Your Weakest Link by James E. McMinn, M.D.
We’ve all heard the adage before: a chain is only as strong as your weakest link. So what’s your weakest link? At the end of the day, what’s going to get you? And just as importantly, what can you do to improve your odds?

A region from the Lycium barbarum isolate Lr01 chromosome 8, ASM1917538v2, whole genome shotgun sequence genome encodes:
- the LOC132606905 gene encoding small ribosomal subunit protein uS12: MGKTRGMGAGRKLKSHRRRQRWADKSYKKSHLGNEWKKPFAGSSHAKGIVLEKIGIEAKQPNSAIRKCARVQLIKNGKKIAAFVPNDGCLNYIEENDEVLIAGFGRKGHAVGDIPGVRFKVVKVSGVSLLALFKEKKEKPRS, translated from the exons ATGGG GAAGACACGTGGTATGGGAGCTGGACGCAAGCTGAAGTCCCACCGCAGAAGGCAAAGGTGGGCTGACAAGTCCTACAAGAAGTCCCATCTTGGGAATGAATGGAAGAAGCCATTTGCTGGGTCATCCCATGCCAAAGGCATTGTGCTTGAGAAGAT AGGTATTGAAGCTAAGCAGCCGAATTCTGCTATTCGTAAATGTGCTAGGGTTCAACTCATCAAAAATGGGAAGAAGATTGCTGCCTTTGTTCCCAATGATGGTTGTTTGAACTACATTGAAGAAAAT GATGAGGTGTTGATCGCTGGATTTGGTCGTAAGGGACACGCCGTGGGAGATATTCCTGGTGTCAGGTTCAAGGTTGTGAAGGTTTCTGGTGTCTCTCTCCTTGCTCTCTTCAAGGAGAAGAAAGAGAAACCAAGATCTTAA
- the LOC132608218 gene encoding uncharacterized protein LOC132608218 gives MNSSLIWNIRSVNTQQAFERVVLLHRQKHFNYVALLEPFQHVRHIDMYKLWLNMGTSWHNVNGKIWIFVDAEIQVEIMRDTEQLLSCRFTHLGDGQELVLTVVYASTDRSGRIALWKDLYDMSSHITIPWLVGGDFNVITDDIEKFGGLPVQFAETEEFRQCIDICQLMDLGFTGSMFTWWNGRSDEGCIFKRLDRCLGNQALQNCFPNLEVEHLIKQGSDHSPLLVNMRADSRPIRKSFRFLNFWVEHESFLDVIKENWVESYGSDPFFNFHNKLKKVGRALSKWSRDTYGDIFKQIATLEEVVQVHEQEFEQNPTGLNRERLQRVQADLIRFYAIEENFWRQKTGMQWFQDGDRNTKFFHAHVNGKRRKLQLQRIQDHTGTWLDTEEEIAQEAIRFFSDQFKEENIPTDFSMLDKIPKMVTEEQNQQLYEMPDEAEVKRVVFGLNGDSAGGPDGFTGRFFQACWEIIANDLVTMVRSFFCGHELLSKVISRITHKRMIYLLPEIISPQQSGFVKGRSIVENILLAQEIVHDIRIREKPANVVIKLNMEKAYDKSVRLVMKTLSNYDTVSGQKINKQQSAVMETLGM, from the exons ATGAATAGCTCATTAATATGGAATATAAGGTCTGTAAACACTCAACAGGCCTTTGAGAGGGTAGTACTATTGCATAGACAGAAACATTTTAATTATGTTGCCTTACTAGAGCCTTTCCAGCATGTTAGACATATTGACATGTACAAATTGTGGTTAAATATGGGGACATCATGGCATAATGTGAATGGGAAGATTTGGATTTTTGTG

Cardiovascular disease: Heart disease is by far the number one cause of death in America. Almost one million Americans die of cardiovascular disease each year. This amounts to about 40%, or 1 out of 2.7 deaths in our country. Your first important decision in avoiding this, the weakest of all links, is to pick your parents well. There is definitely a genetic component for cardiovascular disease. However, much of the risk for cardiovascular disease is also attributable to lifestyle choices, and most of these risk factors are well within your control. Smoking is perhaps the biggest single risk factor. If you smoke, you automatically increase your risk of dying from heart disease by approximately 3 fold. If you smoke, the single most important thing that you can do for your health is to put away the pack. It’s not easy, but the benefits are enormous. Obesity and being overweight are the next major risk factors. In fact, obesity has overtaken smoking as the number one overall cause of preventable death in America. I believe that a few extra pounds is often the beginning the slippery slope of disease leading to a premature death. Many of the other risk factors for cardiac disease are often directly linked to the weight issue, such as hypertension, diabetes, high cholesterol and triglycerides. Obesity is also very pro-inflammatory, and inflammation is evermore being appreciated as a major contributor to many disease processes, including heart disease, as well as Alzheimer’s and cancer.